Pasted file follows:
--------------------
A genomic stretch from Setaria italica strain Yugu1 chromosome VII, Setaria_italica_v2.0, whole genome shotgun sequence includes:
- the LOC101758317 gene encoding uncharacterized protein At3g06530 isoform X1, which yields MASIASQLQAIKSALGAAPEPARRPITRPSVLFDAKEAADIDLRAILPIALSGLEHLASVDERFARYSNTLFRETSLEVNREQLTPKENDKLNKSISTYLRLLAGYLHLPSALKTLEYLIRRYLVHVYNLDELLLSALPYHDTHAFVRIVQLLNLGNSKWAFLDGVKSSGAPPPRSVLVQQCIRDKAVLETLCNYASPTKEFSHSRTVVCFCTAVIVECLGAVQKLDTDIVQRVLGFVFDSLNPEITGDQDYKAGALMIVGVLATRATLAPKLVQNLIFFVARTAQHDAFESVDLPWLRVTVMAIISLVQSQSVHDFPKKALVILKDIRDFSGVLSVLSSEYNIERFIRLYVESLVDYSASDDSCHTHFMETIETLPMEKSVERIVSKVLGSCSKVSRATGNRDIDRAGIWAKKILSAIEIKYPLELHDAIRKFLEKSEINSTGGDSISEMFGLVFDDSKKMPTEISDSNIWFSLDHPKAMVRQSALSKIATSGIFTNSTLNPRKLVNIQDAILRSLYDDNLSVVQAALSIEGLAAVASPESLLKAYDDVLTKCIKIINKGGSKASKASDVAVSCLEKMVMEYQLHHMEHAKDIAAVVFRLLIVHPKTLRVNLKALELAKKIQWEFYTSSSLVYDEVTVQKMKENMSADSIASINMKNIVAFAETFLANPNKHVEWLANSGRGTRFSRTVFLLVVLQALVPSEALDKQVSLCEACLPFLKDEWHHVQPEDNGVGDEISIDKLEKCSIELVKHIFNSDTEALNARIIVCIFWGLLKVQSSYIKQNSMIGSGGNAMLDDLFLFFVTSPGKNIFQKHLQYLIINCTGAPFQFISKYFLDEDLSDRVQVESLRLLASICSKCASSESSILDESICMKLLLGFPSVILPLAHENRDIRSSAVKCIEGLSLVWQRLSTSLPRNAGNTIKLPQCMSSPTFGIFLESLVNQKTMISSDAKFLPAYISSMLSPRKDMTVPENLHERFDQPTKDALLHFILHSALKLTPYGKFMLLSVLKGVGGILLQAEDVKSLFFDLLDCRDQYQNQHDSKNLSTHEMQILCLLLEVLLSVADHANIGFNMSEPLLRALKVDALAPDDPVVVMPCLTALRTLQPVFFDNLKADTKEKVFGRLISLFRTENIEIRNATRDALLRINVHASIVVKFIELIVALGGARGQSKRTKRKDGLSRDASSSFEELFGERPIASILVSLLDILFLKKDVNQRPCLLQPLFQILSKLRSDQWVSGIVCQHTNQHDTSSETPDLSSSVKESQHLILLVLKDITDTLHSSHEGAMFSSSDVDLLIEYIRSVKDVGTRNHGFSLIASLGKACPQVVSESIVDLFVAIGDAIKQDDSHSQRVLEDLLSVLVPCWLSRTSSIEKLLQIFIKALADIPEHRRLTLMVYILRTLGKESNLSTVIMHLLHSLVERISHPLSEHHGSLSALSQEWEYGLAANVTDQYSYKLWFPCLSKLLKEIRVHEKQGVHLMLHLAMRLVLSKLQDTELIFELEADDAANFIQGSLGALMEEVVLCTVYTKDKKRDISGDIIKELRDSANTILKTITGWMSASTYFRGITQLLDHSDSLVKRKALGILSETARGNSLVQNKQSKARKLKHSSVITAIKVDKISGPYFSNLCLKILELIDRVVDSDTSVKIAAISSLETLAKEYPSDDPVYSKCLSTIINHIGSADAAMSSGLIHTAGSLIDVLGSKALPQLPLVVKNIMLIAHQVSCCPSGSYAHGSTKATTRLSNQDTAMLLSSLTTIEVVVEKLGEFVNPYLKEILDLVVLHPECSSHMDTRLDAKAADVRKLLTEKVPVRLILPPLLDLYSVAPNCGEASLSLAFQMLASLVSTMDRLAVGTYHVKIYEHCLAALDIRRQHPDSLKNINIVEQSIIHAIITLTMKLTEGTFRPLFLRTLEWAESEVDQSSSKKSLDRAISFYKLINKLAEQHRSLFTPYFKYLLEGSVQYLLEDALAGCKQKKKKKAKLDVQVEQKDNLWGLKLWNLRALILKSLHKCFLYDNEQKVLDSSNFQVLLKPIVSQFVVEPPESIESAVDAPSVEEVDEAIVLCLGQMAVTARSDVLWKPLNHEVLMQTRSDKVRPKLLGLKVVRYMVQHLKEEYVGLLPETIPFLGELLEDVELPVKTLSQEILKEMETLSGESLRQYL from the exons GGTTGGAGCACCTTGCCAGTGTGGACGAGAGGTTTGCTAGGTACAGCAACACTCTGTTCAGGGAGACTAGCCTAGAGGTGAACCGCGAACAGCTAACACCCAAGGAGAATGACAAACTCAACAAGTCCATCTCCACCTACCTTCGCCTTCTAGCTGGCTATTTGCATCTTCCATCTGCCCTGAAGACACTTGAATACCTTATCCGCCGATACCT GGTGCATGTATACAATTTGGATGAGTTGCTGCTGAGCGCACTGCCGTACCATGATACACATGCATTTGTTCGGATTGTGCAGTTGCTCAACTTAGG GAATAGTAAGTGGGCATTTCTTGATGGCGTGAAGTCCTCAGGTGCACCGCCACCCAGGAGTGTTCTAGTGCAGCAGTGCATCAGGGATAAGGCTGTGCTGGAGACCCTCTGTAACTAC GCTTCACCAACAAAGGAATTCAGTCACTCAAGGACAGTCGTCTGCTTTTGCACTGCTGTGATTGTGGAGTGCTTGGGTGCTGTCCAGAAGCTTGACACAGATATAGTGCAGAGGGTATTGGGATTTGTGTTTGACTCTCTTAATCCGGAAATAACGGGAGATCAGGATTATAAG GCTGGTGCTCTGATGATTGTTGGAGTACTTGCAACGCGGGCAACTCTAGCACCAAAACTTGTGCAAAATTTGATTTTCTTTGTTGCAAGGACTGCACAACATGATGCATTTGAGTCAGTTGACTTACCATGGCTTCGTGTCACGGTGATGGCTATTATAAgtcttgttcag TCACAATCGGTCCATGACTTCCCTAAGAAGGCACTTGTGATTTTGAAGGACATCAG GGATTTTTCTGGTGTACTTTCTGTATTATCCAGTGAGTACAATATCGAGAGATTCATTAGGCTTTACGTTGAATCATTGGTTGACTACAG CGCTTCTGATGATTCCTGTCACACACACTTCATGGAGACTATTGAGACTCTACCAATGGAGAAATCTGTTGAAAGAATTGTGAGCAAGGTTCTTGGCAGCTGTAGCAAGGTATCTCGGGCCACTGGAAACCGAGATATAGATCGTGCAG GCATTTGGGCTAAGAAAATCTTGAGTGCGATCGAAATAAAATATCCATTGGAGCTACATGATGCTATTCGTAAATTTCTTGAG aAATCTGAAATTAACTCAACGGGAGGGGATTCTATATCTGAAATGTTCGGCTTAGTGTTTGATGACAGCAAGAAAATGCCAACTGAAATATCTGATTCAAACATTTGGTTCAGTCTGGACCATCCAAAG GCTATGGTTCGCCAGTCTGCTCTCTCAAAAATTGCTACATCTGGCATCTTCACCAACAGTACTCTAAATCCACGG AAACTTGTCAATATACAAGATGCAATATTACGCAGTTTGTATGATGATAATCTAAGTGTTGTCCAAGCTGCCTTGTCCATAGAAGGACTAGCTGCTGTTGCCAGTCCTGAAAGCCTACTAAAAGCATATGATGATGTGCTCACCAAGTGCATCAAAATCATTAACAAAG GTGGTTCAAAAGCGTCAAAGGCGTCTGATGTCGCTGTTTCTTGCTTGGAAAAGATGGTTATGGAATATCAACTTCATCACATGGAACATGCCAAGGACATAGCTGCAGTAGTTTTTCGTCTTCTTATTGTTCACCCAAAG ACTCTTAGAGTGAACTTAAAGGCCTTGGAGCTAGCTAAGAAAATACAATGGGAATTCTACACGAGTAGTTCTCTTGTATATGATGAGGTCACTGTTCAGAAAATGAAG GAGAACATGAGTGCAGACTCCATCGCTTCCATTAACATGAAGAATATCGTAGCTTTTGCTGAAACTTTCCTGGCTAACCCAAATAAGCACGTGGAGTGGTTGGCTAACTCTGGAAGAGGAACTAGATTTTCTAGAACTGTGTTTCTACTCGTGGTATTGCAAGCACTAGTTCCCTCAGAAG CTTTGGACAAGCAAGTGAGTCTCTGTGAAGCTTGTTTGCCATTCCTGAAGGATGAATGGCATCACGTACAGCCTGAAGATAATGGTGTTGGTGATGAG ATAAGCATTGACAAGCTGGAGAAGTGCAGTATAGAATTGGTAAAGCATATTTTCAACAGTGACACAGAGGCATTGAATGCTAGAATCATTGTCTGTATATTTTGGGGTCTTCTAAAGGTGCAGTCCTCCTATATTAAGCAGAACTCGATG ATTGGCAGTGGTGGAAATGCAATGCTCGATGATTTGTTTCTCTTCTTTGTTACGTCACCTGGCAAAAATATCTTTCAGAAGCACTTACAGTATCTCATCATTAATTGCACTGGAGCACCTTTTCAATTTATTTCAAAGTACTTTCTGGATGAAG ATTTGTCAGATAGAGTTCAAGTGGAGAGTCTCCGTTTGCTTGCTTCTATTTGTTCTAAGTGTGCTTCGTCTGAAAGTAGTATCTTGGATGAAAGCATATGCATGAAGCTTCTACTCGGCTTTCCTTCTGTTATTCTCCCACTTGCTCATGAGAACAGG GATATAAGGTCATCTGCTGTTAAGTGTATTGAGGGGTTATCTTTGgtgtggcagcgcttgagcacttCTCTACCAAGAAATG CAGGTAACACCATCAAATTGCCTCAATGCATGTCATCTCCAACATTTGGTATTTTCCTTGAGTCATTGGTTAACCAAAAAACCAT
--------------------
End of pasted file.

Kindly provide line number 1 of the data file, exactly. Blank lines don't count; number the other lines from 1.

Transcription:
A genomic stretch from Setaria italica strain Yugu1 chromosome VII, Setaria_italica_v2.0, whole genome shotgun sequence includes: